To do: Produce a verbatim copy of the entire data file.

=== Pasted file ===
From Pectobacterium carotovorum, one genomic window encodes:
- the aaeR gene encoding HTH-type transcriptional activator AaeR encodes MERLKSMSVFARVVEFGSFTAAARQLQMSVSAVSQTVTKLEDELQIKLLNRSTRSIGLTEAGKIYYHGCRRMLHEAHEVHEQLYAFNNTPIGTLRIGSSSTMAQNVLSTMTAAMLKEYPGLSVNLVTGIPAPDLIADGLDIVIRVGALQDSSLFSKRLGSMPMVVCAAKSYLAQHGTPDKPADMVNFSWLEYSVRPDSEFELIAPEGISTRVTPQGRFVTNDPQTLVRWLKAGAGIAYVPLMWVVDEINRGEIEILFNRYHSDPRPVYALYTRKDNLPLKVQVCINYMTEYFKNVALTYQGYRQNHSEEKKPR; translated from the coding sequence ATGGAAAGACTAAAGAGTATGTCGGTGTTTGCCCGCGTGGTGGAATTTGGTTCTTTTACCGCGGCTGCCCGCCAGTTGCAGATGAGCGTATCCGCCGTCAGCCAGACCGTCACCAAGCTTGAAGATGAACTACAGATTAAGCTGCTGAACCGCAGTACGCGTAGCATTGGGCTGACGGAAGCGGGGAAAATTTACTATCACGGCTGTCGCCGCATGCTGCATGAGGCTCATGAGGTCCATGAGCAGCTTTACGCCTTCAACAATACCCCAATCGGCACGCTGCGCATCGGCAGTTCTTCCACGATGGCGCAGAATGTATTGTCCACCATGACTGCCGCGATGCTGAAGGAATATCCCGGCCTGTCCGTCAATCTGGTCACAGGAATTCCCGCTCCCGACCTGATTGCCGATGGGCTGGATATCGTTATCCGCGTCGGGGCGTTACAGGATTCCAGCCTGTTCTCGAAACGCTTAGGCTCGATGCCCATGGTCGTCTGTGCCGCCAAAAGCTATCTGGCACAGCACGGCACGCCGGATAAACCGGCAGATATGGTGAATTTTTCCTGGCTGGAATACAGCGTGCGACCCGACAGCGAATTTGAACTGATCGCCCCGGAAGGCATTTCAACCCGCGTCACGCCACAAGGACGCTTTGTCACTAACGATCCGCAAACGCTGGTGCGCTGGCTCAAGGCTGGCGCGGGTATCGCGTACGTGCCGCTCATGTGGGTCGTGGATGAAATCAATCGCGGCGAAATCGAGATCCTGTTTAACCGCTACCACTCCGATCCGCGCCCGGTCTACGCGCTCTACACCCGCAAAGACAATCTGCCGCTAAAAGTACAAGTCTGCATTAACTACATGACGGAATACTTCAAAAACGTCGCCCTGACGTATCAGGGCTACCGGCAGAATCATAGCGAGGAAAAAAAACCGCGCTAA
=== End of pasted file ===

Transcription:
From Pectobacterium carotovorum, one genomic window encodes:
- the aaeR gene encoding HTH-type transcriptional activator AaeR encodes MERLKSMSVFARVVEFGSFTAAARQLQMSVSAVSQTVTKLEDELQIKLLNRSTRSIGLTEAGKIYYHGCRRMLHEAHEVHEQLYAFNNTPIGTLRIGSSSTMAQNVLSTMTAAMLKEYPGLSVNLVTGIPAPDLIADGLDIVIRVGALQDSSLFSKRLGSMPMVVCAAKSYLAQHGTPDKPADMVNFSWLEYSVRPDSEFELIAPEGISTRVTPQGRFVTNDPQTLVRWLKAGAGIAYVPLMWVVDEINRGEIEILFNRYHSDPRPVYALYTRKDNLPLKVQVCINYMTEYFKNVALTYQGYRQNHSEEKKPR; translated from the coding sequence ATGGAAAGACTAAAGAGTATGTCGGTGTTTGCCCGCGTGGTGGAATTTGGTTCTTTTACCGCGGCTGCCCGCCAGTTGCAGATGAGCGTATCCGCCGTCAGCCAGACCGTCACCAAGCTTGAAGATGAACTACAGATTAAGCTGCTGAACCGCAGTACGCGTAGCATTGGGCTGACGGAAGCGGGGAAAATTTACTATCACGGCTGTCGCCGCATGCTGCATGAGGCTCATGAGGTCCATGAGCAGCTTTACGCCTTCAACAATACCCCAATCGGCACGCTGCGCATCGGCAGTTCTTCCACGATGGCGCAGAATGTATTGTCCACCATGACTGCCGCGATGCTGAAGGAATATCCCGGCCTGTCCGTCAATCTGGTCACAGGAATTCCCGCTCCCGACCTGATTGCCGATGGGCTGGATATCGTTATCCGCGTCGGGGCGTTACAGGATTCCAGCCTGTTCTCGAAACGCTTAGGCTCGATGCCCATGGTCGTCTGTGCCGCCAAAAGCTATCTGGCACAGCACGGCACGCCGGATAAACCGGCAGATATGGTGAATTTTTCCTGGCTGGAATACAGCGTGCGACCCGACAGCGAATTTGAACTGATCGCCCCGGAAGGCATTTCAACCCGCGTCACGCCACAAGGACGCTTTGTCACTAACGATCCGCAAACGCTGGTGCGCTGGCTCAAGGCTGGCGCGGGTATCGCGTACGTGCCGCTCATGTGGGTCGTGGATGAAATCAATCGCGGCGAAATCGAGATCCTGTTTAACCGCTACCACTCCGATCCGCGCCCGGTCTACGCGCTCTACACCCGCAAAGACAATCTGCCGCTAAAAGTACAAGTCTGCATTAACTACATGACGGAATACTTCAAAAACGTCGCCCTGACGTATCAGGGCTACCGGCAGAATCATAGCGAGGAAAAAAAACCGCGCTAA